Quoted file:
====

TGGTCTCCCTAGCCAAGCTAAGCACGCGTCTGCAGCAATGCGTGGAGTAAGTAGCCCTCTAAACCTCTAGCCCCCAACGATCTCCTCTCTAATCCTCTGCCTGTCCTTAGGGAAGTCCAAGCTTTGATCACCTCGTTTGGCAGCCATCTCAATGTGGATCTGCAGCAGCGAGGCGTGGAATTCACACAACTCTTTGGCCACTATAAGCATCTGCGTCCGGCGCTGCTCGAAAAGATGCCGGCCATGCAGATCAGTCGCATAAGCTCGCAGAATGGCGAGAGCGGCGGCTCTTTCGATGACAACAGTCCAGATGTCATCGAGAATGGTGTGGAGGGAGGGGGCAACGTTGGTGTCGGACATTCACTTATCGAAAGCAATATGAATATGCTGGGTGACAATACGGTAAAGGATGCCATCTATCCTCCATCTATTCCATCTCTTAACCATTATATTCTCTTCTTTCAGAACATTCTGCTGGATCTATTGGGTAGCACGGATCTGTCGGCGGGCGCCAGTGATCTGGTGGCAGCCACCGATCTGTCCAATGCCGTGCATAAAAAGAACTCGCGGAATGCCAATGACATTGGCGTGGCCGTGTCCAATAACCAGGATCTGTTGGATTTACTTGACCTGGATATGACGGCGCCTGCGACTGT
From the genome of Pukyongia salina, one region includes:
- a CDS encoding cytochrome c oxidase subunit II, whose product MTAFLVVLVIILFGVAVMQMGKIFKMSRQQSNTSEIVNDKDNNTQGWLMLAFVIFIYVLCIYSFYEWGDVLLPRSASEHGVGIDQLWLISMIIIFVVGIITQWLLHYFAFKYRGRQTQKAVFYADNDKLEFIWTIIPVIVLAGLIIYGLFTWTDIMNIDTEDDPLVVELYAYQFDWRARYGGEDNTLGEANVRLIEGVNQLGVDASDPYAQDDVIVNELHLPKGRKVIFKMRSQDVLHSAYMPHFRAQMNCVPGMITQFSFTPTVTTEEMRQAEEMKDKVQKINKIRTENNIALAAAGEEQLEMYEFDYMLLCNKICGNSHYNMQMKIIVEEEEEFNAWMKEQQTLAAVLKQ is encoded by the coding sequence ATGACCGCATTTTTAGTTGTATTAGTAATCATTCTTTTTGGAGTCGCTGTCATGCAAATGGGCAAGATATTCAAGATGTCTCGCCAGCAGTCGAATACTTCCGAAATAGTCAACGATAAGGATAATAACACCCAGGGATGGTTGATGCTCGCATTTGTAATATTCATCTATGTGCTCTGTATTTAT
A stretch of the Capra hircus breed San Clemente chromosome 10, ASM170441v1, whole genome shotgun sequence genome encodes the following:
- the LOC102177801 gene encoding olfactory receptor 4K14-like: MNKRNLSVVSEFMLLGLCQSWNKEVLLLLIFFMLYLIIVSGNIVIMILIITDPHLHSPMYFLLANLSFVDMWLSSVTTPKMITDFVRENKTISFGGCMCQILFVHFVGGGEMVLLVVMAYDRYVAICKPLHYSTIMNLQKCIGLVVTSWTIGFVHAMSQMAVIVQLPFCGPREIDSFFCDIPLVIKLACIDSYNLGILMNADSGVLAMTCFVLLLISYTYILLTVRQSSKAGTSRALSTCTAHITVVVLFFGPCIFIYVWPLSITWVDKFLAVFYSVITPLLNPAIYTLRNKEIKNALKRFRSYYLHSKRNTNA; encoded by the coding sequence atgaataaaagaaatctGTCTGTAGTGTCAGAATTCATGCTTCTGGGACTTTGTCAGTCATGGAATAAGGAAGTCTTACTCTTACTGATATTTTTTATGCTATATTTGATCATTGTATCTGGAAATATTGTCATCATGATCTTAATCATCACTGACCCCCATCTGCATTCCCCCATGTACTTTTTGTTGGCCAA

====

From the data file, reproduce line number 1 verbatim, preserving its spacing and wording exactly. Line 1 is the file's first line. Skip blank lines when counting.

TGGTCTCCCTAGCCAAGCTAAGCACGCGTCTGCAGCAATGCGTGGAGTAAGTAGCCCTCTAAACCTCTAGCCCCCAACGATCTCCTCTCTAATCCTCTGCCTGTCCTTAGGGAAGTCCAAGCTTTGATCACCTCGTTTGGCAGCCATCTCAATGTGGATCTGCAGCAGCGAGGCGTGGAATTCACACAACTCTTTGGCCACTATAAGCATCTGCGTCCGGCGCTGCTCGAAAAGATGCCGGCCATGCAGATCAGTCGCATAAGCTCGCAGAATGGCGAGAGCGGCGGCTCTTTCGATGACAACAGTCCAGATGTCATCGAGAATGGTGTGGAGGGAGGGGGCAACGTTGGTGTCGGACATTCACTTATCGAAAGCAATATGAATATGCTGGGTGACAATACGGTAAAGGATGCCATCTATCCTCCATCTATTCCATCTCTTAACCATTATATTCTCTTCTTTCAGAACATTCTGCTGGATCTATTGGGTAGCACGGATCTGTCGGCGGGCGCCAGTGATCTGGTGGCAGCCACCGATCTGTCCAATGCCGTGCATAAAAAGAACTCGCGGAATGCCAATGACATTGGCGTGGCCGTGTCCAATAACCAGGATCTGTTGGATTTACTTGACCTGGATATGACGGCGCCTGCGACTGT